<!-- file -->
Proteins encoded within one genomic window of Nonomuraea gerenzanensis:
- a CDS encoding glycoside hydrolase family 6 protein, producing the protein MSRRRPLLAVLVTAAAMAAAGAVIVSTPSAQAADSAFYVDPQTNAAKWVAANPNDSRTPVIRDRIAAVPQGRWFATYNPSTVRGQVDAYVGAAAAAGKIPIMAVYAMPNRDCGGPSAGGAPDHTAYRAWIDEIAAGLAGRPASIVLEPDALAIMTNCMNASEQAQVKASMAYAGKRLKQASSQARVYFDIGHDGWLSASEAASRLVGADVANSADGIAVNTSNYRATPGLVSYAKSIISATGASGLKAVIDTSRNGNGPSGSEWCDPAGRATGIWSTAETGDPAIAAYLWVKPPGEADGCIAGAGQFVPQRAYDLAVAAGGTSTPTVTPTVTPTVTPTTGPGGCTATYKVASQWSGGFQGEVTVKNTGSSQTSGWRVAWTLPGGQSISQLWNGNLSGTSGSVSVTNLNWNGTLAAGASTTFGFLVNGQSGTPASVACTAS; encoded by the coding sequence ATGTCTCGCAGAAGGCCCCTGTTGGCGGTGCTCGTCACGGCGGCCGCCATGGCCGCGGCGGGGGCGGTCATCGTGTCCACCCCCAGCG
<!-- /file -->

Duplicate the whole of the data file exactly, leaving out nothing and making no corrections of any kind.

Proteins encoded within one genomic window of Nonomuraea gerenzanensis:
- a CDS encoding glycoside hydrolase family 6 protein, producing the protein MSRRRPLLAVLVTAAAMAAAGAVIVSTPSAQAADSAFYVDPQTNAAKWVAANPNDSRTPVIRDRIAAVPQGRWFATYNPSTVRGQVDAYVGAAAAAGKIPIMAVYAMPNRDCGGPSAGGAPDHTAYRAWIDEIAAGLAGRPASIVLEPDALAIMTNCMNASEQAQVKASMAYAGKRLKQASSQARVYFDIGHDGWLSASEAASRLVGADVANSADGIAVNTSNYRATPGLVSYAKSIISATGASGLKAVIDTSRNGNGPSGSEWCDPAGRATGIWSTAETGDPAIAAYLWVKPPGEADGCIAGAGQFVPQRAYDLAVAAGGTSTPTVTPTVTPTVTPTTGPGGCTATYKVASQWSGGFQGEVTVKNTGSSQTSGWRVAWTLPGGQSISQLWNGNLSGTSGSVSVTNLNWNGTLAAGASTTFGFLVNGQSGTPASVACTAS; encoded by the coding sequence ATGTCTCGCAGAAGGCCCCTGTTGGCGGTGCTCGTCACGGCGGCCGCCATGGCCGCGGCGGGGGCGGTCATCGTGTCCACCCCCAGCG